Winter is a beautiful and dangerous time of year. At least once during the season Alabama will get a snow day that immediately wreaks havoc on our roads. Hills, cars, and ice do not mix. Even without the snow we get a lot of rain responsible for accidents. One of my biggest concerns this time of year is car seat safety for my kids. If an accident occurs, I want to make sure that my kids are safe and protected from harm. I decided to do some research on car seat safety and found some habits I did not consider risky in the car.
- Winter coats and car seats are a dangerous combination. On cold days, we bundle up our kids and warm the car to keep everyone healthy and comfortable. What I didn’t realize is that those puffy jackets and suits that keep them warm are rendering my car seat useless. A big coat under the harness of a car seat makes the harness too loose to be effective and will cause damage to your child in an accident. A good test to see if your child’s coat is too big is to:
- Place the child wearing the coat in the car seat and adjust the straps to the proper place.
- Remove child without loosening or adjusting the harness.
- Place child back inside car seat without the coat and notice the difference. If the straps are loose and not secure then the coat is too big and not safe.
- A few ways to solve this issue without freezing your kid is to
- remove your child’s coat in the car, strap them in safely and put the coat back on backwards, over their arms
- or lay a blanket over your child to keep them warm.
- If you can bring the car seat inside easily- do it. Most infant seats detach from a base and can be brought inside. Strapping a baby in a seat at room temperature can help them retain their body heat opposed to strapping them into a cold seat that has been in the car for hours.
- Do not use car seat covers that cover the face in the car. Faces should be out to avoid trapped air and re-breathing. A lot of products sold at the store for car seats are not safe or crash tested. Do some research on any bundling products before using them.
Twice a year my car gets a strip down and deep clean. Usually by the time winter or summer is over my car is so full of filth that it is no longer enjoyable or safe to ride in. My husband and I will take everything out of the car, including seats, to vacuum and wipe down. This is the time I will wash my car seats as well. I learned the hard way that washing a car seat is not as easy as it sounds and putting it back together is like rocket science. Here are some tips to make the process a little less stressful. Because who doesn’t love a clean car?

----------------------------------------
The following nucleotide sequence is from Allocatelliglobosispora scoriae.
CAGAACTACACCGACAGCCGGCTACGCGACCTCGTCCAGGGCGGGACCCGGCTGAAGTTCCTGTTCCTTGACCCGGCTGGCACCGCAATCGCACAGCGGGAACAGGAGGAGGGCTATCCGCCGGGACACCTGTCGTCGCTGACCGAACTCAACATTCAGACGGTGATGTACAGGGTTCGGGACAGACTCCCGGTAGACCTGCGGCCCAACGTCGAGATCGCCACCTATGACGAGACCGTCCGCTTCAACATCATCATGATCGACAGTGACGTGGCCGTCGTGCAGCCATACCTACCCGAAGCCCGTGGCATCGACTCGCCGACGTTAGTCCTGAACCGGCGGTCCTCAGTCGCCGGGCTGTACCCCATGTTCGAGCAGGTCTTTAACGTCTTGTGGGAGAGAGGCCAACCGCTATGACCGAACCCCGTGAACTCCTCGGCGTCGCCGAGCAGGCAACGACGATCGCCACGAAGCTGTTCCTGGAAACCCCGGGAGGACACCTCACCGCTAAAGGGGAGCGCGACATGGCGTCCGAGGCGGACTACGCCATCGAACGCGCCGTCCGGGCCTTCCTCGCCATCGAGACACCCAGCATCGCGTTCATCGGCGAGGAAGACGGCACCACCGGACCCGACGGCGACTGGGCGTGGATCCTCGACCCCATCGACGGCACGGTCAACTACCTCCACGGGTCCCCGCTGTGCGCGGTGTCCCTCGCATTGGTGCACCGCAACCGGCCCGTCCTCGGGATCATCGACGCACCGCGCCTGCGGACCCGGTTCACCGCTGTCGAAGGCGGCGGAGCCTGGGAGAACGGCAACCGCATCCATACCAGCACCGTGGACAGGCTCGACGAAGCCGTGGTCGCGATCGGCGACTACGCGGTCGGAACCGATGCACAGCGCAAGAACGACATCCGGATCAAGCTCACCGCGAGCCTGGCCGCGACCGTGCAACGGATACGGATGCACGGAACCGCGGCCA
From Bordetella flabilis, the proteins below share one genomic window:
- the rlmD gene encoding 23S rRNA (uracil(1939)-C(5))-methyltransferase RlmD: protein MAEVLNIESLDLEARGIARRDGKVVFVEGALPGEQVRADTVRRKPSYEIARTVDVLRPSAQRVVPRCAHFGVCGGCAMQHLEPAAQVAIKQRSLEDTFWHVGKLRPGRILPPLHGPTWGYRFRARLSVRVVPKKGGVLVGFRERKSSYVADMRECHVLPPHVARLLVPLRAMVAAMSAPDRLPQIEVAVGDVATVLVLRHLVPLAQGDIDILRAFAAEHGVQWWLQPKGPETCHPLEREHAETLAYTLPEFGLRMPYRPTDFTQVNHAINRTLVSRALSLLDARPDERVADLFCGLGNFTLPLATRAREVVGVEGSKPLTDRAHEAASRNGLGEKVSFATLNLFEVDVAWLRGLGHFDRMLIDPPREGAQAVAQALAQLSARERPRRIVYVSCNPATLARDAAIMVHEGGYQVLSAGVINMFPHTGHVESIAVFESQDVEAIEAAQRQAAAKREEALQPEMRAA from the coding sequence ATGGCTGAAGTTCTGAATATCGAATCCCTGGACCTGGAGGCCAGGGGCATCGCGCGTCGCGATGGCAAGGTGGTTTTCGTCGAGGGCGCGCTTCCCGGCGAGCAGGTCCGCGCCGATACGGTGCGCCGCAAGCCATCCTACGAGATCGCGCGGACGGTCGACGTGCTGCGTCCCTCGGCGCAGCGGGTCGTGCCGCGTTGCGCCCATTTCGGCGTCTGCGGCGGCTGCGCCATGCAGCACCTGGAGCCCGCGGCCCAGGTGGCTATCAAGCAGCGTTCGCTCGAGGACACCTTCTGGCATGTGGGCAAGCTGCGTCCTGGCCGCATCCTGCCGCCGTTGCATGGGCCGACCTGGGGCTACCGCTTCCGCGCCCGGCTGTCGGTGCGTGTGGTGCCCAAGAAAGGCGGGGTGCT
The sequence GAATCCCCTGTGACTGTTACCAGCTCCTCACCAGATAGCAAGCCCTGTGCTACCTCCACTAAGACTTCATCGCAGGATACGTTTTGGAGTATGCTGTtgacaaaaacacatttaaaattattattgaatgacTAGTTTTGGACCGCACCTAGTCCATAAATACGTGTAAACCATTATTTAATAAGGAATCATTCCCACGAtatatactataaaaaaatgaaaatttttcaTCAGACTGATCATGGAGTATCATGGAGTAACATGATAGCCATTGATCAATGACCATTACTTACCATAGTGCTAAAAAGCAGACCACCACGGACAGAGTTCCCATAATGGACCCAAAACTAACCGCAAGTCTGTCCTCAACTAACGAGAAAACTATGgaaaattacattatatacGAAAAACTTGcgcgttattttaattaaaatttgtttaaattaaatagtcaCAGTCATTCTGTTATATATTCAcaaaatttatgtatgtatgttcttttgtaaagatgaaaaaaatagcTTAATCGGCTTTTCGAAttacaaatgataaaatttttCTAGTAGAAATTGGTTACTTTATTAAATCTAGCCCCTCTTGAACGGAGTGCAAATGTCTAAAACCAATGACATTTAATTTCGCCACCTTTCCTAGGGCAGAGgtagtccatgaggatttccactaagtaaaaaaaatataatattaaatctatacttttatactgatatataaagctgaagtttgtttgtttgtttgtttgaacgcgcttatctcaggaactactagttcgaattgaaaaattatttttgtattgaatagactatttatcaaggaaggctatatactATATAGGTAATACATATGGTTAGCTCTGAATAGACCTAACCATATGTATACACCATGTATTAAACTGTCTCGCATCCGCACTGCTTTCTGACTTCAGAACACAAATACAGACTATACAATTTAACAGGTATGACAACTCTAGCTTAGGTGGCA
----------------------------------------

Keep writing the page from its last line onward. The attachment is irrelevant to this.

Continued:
- Know how your car seat works. Having the manual (most are online) to guide you is a huge help in knowing what you can take apart and wash and what needs to be hand washed on the seat. Some parts of a car seat come off but shouldn’t – who came up with that? – and by removing them you risk the safety of your kid. Know your car seat.
- Pay attention to the way it comes apart. There are usually a ton of different buttons and hooks that attach in a certain pattern. If you don’t remember how it fits you will never get them back on right. Taking pictures can help with this part.
- Wash on a gentle cycle and air dry. This is one of the steps I learned the hard way. I threw my car seat pieces in the washing machine like I would any other washable item and my seat cover came out shredded. It was awful. Now I know to use the gentle cycle and even a garment bag for the car seat. It gets a good cleaning and comes out looking new. The dryer can shrink or misshape the pieces so laying them out to air dry will ensure everything goes back together correctly.
- Use correct installation when re-installing the car seat in the car. This can be the hardest part because most people do not know how to correctly secure a car seat. The DMV online offers step by step instructions on how to install a car seat correctly for all ages but you can also make an appointment with your local fire department and they will assist you in this process.
Winter is a wonderful time of year and hopefully the above suggestions will bring peace of mind in your travels in the upcoming months.
Grace was born and brought up in Bessemer, Alabama but has a great love for exploring new places. She has been married for 8 years and has 3 kids, expecting number 4 in December. Having been a student off and on for the last 10 years she is excited to say that she is finally graduating from BYU-Idaho with a degree in Marriage and Family Counseling this year. She loves to learn and share what she learns with as many people as possible. Strengthening and encouraging positive relationships with couples and families is a life goal and passion. Her biggest hobby is her family and finding new and fun ways to accomplish the above life goal in her home.